• Edward H. Sebesta Sep 15, 2012 @ 8:32

    Are there any vampires, werewolves, zombies?

    All kidding aside, I think your comment on not counting buttons is dead on.

    I am think Spielberg should do a credible job. It will be amusing to watch neo-Confederates rant and rage over it also.

    I don’t know if it will reignite interest in the Civil War though. I am thinking it won’t, but hopefully I am wrong.

    • Kevin Levin Sep 15, 2012 @ 10:04

      We need to stop worrying about reigniting the nation’s interest in the war. To the extent the Civil War centennial did it was the result of a unique set of circumstances.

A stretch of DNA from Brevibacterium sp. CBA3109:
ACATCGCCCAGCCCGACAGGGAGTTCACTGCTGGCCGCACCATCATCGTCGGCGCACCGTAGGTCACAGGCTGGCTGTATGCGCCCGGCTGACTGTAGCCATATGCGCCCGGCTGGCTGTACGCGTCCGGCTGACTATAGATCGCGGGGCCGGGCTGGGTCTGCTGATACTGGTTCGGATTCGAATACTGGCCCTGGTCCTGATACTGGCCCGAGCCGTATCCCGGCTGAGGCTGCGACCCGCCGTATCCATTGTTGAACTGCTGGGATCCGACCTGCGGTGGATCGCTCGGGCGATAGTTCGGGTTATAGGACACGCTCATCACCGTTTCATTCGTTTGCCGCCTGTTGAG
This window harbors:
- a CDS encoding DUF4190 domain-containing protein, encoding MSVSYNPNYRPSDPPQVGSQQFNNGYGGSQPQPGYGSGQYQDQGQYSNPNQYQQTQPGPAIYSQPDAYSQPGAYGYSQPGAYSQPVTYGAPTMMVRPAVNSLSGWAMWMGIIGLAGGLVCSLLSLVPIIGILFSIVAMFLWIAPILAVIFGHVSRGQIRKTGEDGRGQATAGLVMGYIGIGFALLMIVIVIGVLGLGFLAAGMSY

• Rick Garland Sep 15, 2012 @ 7:32

    What? Was I supposed to write a whole book for you? I think most people will get the idea.

    • Kevin Levin Sep 15, 2012 @ 7:35

      Yes, I think they will as well.

  • Rick Garland Sep 15, 2012 @ 7:12